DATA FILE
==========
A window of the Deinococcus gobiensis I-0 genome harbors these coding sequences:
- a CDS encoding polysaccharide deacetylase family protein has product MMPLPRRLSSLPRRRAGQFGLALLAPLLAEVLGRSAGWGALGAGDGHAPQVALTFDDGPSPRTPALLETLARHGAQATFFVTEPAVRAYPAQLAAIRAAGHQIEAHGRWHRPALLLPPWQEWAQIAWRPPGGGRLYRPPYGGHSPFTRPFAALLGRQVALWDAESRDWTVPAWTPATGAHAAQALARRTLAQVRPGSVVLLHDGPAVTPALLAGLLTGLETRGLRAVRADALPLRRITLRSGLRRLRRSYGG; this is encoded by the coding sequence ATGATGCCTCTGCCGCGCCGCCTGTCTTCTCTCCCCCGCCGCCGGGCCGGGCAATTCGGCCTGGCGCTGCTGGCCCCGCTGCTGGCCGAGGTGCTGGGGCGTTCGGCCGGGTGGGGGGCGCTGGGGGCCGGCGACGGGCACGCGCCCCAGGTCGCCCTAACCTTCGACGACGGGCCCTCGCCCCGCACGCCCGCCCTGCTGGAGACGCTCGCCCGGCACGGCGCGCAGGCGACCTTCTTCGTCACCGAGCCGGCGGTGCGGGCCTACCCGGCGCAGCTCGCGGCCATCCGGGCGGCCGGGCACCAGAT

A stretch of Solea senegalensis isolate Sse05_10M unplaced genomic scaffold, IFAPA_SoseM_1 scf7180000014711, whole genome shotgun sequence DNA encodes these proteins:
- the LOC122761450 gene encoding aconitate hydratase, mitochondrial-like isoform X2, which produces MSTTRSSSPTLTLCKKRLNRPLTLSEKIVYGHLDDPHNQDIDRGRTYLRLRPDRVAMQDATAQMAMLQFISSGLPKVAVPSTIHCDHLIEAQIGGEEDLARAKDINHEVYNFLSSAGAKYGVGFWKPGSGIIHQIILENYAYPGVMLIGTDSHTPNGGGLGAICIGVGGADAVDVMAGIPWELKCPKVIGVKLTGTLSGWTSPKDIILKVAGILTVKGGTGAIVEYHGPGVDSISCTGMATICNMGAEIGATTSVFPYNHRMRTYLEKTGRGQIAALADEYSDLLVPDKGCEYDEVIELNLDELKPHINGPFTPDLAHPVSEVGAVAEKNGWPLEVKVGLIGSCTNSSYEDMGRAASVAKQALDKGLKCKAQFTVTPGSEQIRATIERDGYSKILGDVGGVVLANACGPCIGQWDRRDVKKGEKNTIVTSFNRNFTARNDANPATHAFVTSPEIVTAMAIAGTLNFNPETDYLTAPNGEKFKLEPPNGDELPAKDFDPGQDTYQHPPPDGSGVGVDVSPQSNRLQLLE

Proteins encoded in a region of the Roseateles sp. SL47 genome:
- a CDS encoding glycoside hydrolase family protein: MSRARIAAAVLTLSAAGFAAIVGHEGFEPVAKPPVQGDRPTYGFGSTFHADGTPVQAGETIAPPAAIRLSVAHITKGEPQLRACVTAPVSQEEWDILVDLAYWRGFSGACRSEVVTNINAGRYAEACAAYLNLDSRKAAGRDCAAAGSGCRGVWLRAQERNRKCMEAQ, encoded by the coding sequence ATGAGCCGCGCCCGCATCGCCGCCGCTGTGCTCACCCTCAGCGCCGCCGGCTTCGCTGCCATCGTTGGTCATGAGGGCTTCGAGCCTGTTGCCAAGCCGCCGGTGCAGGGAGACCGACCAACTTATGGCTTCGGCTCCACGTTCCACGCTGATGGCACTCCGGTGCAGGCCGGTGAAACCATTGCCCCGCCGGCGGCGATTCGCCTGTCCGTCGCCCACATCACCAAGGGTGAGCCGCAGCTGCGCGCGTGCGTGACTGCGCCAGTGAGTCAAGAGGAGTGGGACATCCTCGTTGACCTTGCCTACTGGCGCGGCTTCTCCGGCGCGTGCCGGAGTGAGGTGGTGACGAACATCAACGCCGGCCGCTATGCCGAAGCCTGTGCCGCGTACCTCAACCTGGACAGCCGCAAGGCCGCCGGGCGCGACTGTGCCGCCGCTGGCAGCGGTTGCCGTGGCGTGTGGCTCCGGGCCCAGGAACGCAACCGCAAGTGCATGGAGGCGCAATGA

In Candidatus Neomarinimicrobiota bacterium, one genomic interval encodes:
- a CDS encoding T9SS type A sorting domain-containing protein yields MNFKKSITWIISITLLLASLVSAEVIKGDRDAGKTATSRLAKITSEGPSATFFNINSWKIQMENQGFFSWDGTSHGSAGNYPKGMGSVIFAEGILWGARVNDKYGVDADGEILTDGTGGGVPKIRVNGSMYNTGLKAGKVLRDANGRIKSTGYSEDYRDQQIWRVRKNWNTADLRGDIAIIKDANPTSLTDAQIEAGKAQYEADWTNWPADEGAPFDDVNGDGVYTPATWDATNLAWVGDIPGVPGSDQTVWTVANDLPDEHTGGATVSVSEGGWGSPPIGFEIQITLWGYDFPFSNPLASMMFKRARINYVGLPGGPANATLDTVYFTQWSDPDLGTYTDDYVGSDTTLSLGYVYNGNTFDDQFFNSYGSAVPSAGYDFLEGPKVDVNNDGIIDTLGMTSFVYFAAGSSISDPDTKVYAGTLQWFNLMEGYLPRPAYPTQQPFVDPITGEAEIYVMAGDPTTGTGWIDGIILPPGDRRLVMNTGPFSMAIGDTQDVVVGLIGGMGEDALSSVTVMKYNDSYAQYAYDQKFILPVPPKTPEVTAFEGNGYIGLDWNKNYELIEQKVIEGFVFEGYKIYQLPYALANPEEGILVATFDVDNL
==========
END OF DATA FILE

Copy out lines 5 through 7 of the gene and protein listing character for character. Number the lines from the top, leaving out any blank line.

Proteins encoded in a region of the Roseateles sp. SL47 genome:
- a CDS encoding glycoside hydrolase family protein: MSRARIAAAVLTLSAAGFAAIVGHEGFEPVAKPPVQGDRPTYGFGSTFHADGTPVQAGETIAPPAAIRLSVAHITKGEPQLRACVTAPVSQEEWDILVDLAYWRGFSGACRSEVVTNINAGRYAEACAAYLNLDSRKAAGRDCAAAGSGCRGVWLRAQERNRKCMEAQ, encoded by the coding sequence ATGAGCCGCGCCCGCATCGCCGCCGCTGTGCTCACCCTCAGCGCCGCCGGCTTCGCTGCCATCGTTGGTCATGAGGGCTTCGAGCCTGTTGCCAAGCCGCCGGTGCAGGGAGACCGACCAACTTATGGCTTCGGCTCCACGTTCCACGCTGATGGCACTCCGGTGCAGGCCGGTGAAACCATTGCCCCGCCGGCGGCGATTCGCCTGTCCGTCGCCCACATCACCAAGGGTGAGCCGCAGCTGCGCGCGTGCGTGACTGCGCCAGTGAGTCAAGAGGAGTGGGACATCCTCGTTGACCTTGCCTACTGGCGCGGCTTCTCCGGCGCGTGCCGGAGTGAGGTGGTGACGAACATCAACGCCGGCCGCTATGCCGAAGCCTGTGCCGCGTACCTCAACCTGGACAGCCGCAAGGCCGCCGGGCGCGACTGTGCCGCCGCTGGCAGCGGTTGCCGTGGCGTGTGGCTCCGGGCCCAGGAACGCAACCGCAAGTGCATGGAGGCGCAATGA

In Candidatus Neomarinimicrobiota bacterium, one genomic interval encodes: